Hypnotic

This is a fairly predictable psychological thriller emphasis on the psychological part. This is a Netflix release that is pretty slick, but also formulaic You can do worse, but there are a lot better versions of this story.

Jenn Thompson, is struggling to overcome past traumas. She’s played by the ever wonderful Kate Siegel. Her friend Gina, played by Lucie Guest, recommends her therapist Dr. Meade, played by Jason O’Mara. They meet at a party and he gives off an air of creepy confidence. He walks a line between charmingly confident and serial killer confident. Jenn decides to see him and he recommends hypnosis. After a couple of sessions of hypnosis, Jenn’s life is going great. The treatments are working, and her life is on a serious upswing. However, one night she receives a mysterious phone call and falls into a trance. She comes to several hours later to a chaotic scene. What is going on?

Well it’s kind of obvious. The obviously villainous Dr. Meade has done something to her during their hypnosis sessions. It’s pretty clear to any viewer what’s going on, and in most movies it takes forever for the characters to catch up to the audience. In this movie, Jenn starts to catch up very quickly. She is a smart protagonist. She pieces it together and tries to find a work around for the hypnotic power Dr. Meade holds over her.

There are some startling and pretty unsettling moments in which Jenn is rendered powerless under Meade’s hypnotic suggestion. His commanding voice is enough to render her helpless. It amounts to some really good moments. There’s a really creepy sequence in which one of Meade’s patients goes after a police detective who is getting too close. She stalks through his house in creepy fashion.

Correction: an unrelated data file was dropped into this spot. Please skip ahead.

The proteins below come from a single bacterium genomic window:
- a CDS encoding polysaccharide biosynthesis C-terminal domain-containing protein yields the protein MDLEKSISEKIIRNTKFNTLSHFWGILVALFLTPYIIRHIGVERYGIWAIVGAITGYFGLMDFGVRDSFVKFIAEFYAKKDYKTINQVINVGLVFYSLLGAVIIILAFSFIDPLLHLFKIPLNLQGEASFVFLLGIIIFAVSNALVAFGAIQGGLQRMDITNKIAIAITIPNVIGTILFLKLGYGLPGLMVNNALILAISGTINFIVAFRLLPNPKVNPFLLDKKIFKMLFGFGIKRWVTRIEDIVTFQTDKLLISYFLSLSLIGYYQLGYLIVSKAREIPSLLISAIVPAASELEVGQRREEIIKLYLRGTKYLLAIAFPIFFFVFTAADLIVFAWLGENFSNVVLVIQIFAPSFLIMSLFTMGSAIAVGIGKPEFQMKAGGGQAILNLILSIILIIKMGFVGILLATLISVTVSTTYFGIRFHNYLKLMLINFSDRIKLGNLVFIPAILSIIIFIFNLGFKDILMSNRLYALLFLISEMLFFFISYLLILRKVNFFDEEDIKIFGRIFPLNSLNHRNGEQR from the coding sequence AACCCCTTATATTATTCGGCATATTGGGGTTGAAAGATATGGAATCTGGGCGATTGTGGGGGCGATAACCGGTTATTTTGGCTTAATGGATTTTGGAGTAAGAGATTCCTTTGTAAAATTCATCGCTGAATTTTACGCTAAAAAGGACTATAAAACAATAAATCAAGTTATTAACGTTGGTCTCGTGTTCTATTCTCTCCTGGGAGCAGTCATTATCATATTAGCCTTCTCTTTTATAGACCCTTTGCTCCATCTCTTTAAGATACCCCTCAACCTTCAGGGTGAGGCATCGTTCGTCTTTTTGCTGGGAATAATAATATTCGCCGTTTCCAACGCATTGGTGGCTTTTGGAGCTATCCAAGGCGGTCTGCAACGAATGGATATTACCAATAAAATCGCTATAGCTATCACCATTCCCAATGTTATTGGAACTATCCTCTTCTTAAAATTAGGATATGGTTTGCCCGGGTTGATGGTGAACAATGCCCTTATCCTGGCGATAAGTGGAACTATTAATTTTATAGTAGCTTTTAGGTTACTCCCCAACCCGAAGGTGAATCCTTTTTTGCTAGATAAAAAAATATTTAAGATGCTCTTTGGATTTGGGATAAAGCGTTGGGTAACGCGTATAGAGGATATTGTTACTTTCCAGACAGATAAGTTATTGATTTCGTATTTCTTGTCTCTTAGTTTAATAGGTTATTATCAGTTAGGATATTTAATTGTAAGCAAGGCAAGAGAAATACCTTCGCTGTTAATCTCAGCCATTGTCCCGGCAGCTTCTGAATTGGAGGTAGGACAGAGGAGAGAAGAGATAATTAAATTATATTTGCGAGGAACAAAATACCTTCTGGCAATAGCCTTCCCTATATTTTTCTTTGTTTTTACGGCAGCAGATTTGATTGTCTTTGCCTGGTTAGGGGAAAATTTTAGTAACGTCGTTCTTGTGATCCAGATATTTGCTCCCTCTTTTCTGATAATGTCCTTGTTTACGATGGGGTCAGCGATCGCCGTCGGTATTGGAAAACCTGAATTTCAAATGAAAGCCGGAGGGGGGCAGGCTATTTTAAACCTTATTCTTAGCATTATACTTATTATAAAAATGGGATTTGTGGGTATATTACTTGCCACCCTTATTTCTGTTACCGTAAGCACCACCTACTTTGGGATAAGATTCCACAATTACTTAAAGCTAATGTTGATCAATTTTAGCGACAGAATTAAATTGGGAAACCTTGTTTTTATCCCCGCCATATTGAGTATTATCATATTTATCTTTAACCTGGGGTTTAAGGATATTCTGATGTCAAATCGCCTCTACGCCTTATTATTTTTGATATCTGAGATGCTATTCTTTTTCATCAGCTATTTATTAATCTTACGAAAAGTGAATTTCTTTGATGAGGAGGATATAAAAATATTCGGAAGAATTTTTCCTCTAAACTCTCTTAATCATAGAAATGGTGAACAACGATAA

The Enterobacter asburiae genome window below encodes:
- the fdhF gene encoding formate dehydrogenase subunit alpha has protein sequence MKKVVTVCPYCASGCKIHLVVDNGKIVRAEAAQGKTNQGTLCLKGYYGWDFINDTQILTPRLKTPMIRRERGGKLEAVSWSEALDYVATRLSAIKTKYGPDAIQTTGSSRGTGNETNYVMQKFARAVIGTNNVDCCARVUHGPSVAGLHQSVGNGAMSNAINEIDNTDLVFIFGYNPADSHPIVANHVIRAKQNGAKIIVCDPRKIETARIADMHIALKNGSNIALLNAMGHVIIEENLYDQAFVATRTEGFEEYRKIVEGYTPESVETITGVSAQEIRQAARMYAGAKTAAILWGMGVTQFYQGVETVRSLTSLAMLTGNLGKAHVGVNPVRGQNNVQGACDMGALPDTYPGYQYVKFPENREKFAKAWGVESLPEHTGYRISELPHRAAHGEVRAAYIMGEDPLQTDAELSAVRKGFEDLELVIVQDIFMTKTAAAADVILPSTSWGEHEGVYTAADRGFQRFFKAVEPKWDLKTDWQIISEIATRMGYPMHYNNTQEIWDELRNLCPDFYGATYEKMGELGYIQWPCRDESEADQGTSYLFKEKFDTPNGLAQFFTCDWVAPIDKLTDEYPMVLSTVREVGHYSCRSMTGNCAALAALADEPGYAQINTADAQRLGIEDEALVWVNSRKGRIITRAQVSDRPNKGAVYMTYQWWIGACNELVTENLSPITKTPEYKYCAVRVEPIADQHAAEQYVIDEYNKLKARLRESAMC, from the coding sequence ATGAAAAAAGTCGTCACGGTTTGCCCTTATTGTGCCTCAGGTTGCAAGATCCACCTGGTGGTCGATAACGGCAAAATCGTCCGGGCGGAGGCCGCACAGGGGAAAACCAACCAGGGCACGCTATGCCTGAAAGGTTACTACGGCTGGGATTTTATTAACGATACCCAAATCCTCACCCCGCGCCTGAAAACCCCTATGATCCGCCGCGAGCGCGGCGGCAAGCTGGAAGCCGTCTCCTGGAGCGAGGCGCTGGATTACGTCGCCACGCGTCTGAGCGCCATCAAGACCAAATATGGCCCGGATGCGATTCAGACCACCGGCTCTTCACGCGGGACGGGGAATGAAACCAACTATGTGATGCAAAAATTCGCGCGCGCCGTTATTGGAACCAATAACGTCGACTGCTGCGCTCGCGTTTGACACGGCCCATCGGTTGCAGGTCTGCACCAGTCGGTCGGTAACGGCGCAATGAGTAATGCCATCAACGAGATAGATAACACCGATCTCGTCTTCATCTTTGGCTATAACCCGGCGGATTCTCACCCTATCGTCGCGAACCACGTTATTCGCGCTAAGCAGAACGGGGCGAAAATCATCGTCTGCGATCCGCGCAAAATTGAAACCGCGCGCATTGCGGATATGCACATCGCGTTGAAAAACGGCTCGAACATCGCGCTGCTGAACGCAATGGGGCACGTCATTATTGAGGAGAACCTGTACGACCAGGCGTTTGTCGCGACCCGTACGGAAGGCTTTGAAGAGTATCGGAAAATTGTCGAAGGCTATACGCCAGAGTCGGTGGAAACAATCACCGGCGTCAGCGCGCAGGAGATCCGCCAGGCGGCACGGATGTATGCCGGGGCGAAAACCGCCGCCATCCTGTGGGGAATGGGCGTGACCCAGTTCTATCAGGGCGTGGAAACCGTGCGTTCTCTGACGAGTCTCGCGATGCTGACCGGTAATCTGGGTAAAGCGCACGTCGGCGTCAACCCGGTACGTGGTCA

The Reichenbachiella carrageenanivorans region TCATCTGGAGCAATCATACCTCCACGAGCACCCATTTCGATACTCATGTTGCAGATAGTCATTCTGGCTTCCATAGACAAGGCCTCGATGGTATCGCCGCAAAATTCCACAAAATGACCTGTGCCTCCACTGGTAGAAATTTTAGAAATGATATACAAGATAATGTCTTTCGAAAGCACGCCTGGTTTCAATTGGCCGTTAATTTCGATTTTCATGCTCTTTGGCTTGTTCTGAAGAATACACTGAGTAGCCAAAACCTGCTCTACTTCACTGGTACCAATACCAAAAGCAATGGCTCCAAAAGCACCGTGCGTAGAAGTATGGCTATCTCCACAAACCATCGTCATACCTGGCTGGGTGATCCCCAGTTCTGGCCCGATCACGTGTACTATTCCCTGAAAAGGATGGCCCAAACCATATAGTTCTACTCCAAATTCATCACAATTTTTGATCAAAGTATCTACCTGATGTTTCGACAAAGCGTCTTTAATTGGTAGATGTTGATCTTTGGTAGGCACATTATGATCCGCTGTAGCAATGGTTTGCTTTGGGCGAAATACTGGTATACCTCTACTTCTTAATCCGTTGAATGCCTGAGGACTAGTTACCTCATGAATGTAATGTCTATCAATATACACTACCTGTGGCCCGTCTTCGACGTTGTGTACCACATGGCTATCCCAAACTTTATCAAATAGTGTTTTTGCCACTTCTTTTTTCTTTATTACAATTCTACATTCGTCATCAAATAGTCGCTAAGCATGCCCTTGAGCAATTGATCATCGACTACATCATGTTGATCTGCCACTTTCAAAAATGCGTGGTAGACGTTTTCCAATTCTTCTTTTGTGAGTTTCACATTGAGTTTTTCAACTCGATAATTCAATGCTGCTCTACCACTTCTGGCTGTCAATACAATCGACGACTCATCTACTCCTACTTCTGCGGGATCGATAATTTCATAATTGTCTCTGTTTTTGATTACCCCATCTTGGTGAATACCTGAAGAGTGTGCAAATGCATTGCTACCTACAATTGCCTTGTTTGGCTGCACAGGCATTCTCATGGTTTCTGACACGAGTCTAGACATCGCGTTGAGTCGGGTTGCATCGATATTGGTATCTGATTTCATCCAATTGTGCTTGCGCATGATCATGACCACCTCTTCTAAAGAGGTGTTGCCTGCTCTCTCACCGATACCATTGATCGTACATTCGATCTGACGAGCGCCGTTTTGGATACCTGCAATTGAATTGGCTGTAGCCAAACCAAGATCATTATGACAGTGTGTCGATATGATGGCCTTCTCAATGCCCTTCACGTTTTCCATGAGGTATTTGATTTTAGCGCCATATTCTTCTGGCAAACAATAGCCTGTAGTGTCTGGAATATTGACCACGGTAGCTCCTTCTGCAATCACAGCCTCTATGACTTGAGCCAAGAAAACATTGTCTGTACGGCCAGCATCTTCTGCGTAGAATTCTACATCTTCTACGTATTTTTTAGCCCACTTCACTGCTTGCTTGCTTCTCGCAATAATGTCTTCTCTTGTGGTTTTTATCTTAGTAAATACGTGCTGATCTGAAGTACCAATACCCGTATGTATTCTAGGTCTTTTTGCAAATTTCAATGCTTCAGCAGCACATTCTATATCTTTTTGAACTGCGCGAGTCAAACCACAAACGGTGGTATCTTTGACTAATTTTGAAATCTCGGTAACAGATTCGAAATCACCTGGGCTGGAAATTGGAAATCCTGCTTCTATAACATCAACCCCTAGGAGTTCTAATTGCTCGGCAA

I like all the actors. They do good work and give nice performances. In particular I like Kate Kiegel. She always has a fierce intelligence and determination in her work. I also enjoyed Dule Hill as the police detective. He has a very cool edge to him as well as a weariness that really works. Jason O’Mara is steely and creepy.

In the end, the movie just doesn’t amount to a lot. It’s a boilerplate thriller with a few nice elements that plays out and resolves about exactly as you’d expect. It’s not particularly bad, but it doesn’t bring anything new to the table. It’s a very mild cup of tea, but it’s still my cup of tea. B

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